The ROV footage and microscopy images provided me with the information I needed to make my illustration; a colony of Tuscarantha luciae, eight capsules oriented around a geodesic sphere with one spine on the top of each capsule and three facing inward. My study and research included sketches, drawings, and painting studies trying to figure out the best process to accurately balance the phaeodarian’s microscopic details and capture how those details would look, clarified, in their natural environment. I decided to illustrate this piece digitally because it gave me the flexibility to manage the complexity and detail of this phaeodarian with endless editability.

Animated GIF showing the various stages of illustrating a phaeodarian colony living in the mesopelagic.
Stages of illustrating the phaeodarian colony utilizing ROV footage and microscopy images. Image: Emily C. Mitchell © 2024 MBARI
illustration of phaeodarians in a sketchbook
Page from Emily’s sketch book. Image: Emily Mitchell © 2024 MBARI

Collecting the reference images for my piece was an adventure. My favorite part of creating a scientific illustration is the deep dive into a new subject. Not only did I have to become reacquainted with words like ‘protist’ and learn the specialized vocabulary for these organisms, but I also had to figure out how to visually represent those features correctly. I started with sketches and tests with colored pencils to get sharp details and discover interesting color interactions. The gentle textures, hard lines, and soft edges that can be achieved with this medium are something I wanted to capture in my digital piece. These studies helped me set parameters and stay grounded in the digital realm, where I have unlimited access to any brush, color, or medium. With digital tools, it’s easy to get lost in a piece or overwhelmed with options. Creating these pencil tests also helped me define what the final piece would look like, and once that was decided, I started the digital painting. First, I created a sketch on my first gen iPad using the Procreate app. The Apple pencil helped me get the sharp details I wanted and, to me, feels the most like working with a regular pen on paper. The large size and layer organization of my final illustration necessitated moving my piece from the iPad app to the desktop version of Photoshop. Photoshop is where I’m at home painting and it was here I created the final piece. I’m still using the Wacom tablet I bought in 2014 and a 2017 MacBook Pro. In Photoshop, I mainly used Photoshop’s standard “soft round pressure size” brush and occasionally a soft pastel brush or Smudge Tool when I needed just a little bit of texture to mimic the colored pencil effect I explored in my studies. This process was fluid, and I bounced back and forth between tools. I literally went “back to the drawing board” many times when something wasn’t turning out just right. There was a lot of experimentation for me with this piece; it’s the first time I’ve illustrated something this big and the first time I’ve illustrated glass, cells, and marine snow. It was so helpful to have scientists on hand to offer feedback on its accuracy. I also researched ways phaeodarians have been illustrated in the past. It is important, as an artist, to understand in what context your subject has been previously shared and to decide what things should be perpetuated, discontinued, or expanded on. Most existing illustrations of phaeodarians were done by Ernst Haeckel, a famous and prolific illustrator from the 1800’s. I also looked at more modern illustrations from various textbooks and papers. It was helpful to be able to refer to other’s work as I was learning what a phaeodarian was and how they worked. I feel fortunate to have had the opportunity to illustrate this phaeodarian in situ, something that has not been illustrated before. This is only possible thanks to the new ways we can see and study their way of life. There is a lot more I look forward to sharing about phaeodarians after spending so much time observing and learning about them.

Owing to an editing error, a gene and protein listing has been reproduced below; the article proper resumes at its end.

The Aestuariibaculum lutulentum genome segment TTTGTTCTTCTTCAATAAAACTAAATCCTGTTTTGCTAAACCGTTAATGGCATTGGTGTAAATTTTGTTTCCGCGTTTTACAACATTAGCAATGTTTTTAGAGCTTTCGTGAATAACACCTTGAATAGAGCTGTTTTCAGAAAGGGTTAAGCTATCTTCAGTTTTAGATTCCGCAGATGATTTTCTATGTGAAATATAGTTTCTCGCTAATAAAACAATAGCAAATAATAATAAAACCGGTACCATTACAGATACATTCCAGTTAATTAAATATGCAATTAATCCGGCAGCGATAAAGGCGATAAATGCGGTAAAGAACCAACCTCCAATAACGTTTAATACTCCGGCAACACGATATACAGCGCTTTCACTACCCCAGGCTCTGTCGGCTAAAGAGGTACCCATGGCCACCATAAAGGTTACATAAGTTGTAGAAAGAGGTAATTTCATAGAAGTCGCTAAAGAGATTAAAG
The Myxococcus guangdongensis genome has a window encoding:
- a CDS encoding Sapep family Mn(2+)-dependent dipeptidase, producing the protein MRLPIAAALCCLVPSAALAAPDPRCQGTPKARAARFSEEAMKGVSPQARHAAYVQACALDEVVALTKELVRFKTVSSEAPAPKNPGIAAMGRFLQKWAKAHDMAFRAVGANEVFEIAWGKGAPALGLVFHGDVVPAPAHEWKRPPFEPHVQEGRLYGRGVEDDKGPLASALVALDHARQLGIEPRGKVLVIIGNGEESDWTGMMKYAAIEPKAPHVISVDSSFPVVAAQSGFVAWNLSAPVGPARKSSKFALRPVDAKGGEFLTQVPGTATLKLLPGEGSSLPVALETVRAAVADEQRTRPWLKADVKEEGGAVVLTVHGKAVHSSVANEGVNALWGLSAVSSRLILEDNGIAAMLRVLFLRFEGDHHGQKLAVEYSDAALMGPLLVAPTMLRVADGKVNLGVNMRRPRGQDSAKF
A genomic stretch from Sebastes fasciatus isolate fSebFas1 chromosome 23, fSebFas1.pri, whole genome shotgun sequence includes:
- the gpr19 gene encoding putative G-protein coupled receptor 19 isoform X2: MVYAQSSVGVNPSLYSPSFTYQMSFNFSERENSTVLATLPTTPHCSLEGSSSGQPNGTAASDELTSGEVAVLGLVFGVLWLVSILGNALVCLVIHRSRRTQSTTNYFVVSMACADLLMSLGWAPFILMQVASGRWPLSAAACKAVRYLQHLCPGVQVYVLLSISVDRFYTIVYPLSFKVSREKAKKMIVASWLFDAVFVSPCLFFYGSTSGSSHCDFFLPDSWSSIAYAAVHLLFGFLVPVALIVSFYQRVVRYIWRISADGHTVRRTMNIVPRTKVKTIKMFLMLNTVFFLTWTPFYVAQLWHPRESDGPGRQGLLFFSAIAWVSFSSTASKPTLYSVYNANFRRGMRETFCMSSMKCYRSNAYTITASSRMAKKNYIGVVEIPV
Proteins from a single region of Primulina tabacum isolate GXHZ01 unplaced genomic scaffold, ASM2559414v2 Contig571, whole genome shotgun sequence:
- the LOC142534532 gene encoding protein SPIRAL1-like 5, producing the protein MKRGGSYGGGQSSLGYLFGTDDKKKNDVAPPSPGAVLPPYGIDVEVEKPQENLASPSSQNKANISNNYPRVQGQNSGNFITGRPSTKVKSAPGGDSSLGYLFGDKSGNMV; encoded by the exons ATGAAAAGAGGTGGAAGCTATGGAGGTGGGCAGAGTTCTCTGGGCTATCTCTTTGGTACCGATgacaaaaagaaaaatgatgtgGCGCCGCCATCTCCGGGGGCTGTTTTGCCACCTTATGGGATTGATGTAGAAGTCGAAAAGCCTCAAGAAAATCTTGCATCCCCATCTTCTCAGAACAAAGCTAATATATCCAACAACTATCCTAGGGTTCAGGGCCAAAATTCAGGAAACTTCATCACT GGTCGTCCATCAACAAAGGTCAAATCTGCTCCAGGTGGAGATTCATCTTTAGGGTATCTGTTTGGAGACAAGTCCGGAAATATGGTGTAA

Animated GIF showing a detailed portion of the overal image progressing through stages of illustration.
Detail of a phaeodarian capsule and the process of illustrating it. Image: Emily C. Mitchell © 2024 MBARI

This internship was a crash course in deep-sea oceanography and microscopy. I can’t think of a better place to have my eyes opened to the complexity, beauty, and depth of the ocean than with the Carbon Flux Ecology Lab. It was a truly transformative experience for me and changed my understanding of the ocean and the scope of its importance. I would have been overwhelmed by the amount I learned here without their help. This piece would not have been possible without the team’s knowledge and expertise so generously and kindly shared. I also want to mention my appreciation for the Maxwell/Hanrahan Foundation and their support funding my position. My time as the Carbon Flux Ecology Lab’s Science Illustration Intern was the perfect balance of art and science, support and freedom. I got to put my observation and artistic skills to the test and watch myself become a better artist. My first experience as a scientific illustrator was a dream come true.

Note from the Carbon Flux Ecology Team: Emily C. Mitchell is a professional Science Illustrator whose portfolio and contact information can be found at